(But make sure to substitute repository-you-want-to-clone with the link circled in green below.) When the command is finished executing, you should have all files on your machine.
Alternatively, to get a local copy without using the command line shell, simply click the button circled in red above – note that it should say Clone in Windows if you’re working on a Windows machine. Clicking the button will create a pop-up that asks to open Github on your local machine (tell it yes) and then will ask you to decide where you want to save your repository on your machine.
Once you tell it where to save, the files will be downloaded to your machine, viewable in your Github software, and can be accessed like any others.
(3) Making Changes
You can edit the files on your computer like you would any other file. The changes that you make are tracked over time, and can be viewed from Github or from the command line. To see the changes on the command line, try using:
$ git diff
As an example, I’m going to modify the README.md file in the repository I just forked and cloned, so that it says that I edited it. From the command line, I navigate to the directory where my repository is. Then I try “git diff” to see the following output, which reflects my changes:
I can see the same changes reflected through the Github local interface. By looking at the “Changes” tab along the left, I see:
(4) Commit Changes
Once you are happy with your changes, you can commit them. When you commit changes, you store your progress locally on your machine. Just like before, you can do this via the command line, or via the Github interface.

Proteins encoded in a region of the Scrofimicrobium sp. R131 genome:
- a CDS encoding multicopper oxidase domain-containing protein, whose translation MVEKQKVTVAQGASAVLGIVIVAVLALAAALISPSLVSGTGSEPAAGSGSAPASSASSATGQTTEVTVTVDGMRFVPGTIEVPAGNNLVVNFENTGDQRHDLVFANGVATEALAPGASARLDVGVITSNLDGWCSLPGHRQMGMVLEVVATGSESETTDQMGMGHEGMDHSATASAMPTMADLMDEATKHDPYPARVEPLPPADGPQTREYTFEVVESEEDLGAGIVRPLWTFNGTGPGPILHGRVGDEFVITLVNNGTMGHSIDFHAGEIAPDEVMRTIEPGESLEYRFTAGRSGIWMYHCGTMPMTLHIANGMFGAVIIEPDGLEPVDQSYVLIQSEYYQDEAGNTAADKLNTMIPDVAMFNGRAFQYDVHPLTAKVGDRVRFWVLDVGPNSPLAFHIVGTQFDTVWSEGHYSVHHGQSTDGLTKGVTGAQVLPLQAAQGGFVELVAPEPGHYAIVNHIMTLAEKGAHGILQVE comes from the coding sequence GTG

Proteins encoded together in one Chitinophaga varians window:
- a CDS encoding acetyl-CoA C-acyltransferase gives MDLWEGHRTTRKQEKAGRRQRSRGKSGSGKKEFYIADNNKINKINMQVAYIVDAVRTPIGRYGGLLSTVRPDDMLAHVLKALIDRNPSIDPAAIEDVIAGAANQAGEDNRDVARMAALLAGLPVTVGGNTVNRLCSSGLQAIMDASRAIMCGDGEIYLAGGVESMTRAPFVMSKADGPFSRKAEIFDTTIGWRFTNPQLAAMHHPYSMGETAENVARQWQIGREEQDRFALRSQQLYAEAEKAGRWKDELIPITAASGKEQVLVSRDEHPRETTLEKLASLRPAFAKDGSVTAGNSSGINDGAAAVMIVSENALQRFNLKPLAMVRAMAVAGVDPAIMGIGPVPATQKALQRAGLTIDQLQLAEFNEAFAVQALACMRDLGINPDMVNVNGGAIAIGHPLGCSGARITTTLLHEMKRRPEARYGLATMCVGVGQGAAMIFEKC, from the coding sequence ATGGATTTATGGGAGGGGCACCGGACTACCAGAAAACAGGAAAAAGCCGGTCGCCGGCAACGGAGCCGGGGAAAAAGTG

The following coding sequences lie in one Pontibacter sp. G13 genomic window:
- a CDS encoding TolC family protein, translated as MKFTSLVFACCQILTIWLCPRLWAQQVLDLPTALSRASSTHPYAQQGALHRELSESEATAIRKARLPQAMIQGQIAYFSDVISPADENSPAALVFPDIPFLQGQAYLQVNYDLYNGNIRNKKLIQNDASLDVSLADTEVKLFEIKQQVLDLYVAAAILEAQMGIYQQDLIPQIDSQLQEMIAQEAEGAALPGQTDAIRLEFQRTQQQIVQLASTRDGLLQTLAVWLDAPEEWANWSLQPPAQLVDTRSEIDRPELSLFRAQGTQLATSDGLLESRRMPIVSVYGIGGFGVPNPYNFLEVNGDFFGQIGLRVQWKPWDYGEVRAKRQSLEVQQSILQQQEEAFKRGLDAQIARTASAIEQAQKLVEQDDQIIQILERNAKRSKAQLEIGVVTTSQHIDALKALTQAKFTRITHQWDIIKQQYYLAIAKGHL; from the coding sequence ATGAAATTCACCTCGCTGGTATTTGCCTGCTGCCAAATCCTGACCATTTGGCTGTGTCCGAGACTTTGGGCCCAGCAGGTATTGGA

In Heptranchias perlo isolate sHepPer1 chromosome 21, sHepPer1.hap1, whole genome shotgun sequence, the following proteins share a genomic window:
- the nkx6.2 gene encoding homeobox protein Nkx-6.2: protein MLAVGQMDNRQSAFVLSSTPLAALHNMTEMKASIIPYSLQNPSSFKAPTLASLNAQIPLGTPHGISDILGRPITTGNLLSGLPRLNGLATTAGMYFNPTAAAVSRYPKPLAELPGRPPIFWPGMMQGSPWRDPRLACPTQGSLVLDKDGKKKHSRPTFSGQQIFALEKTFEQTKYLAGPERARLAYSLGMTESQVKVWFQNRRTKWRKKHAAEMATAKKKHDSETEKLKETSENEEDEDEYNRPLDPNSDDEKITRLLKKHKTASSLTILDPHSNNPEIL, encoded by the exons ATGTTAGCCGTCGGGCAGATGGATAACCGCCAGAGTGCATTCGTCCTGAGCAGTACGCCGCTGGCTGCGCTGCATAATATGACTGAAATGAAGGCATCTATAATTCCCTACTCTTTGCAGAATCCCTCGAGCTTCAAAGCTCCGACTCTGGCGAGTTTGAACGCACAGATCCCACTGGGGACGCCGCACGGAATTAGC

From the command line, you must first specify which files you want to commit. I only changed README.md, so I need only add README.md:
$ git add README.md $ git commit -m "testing a commit"
The “-m” flag just adds an optional message to accompany the commit.
Alternatively, in Github, you can select which files you want to commit, add the message (and a detailed description), and commit:
A list of your commits then appears in the Unsynced Commits section:
(5) Push Changes (Online)
Although you have committed your files locally, you still will not see the updates appear on Github online. In order to do so, you must push (or sync) your files. Via the command line, simply use the following command:
$ git push
Alternatively, in Github, simply click the Sync button seen in the image in Step 4.
No matter which technique you use, you can double-check that your files are synced with the online repository by checking the website of your forked repository:
(6) Pull Changes
Sometimes you will have a repository that has multiple people who can commit to it. When that happens, you may need to get changes made to that repository by others and update your own local files. Doing so is called pulling a repository.
From the command line:
$ git pull origin master
Or, in Github, choose the Branch tab on the left, and then click the Sync Branch button at the top right.
(7) Pull Requests
Sometimes, you will work on a forked repository, and you will want your changes to be incorporated back into the master repository. To do so, you can initiate a “pull request” via the Github webpage. Navigate to your forked repository, and then click the “Pull Request” button. It will automatically send a notification to the creators of the original repository, asking them to look at your suggestions. When they approve your request, they can merge your changes into the master repository.
(6) Get “Upstream” Changes
When you have a forked repository, it will not automatically incorporate changes made to the master repository. In order to get these changes, you need to track the “upstream” repository. Doing so takes two steps – fetching and merging.
From the command line:
$ git fetch upstream $ git checkout master $ git merge upstream/master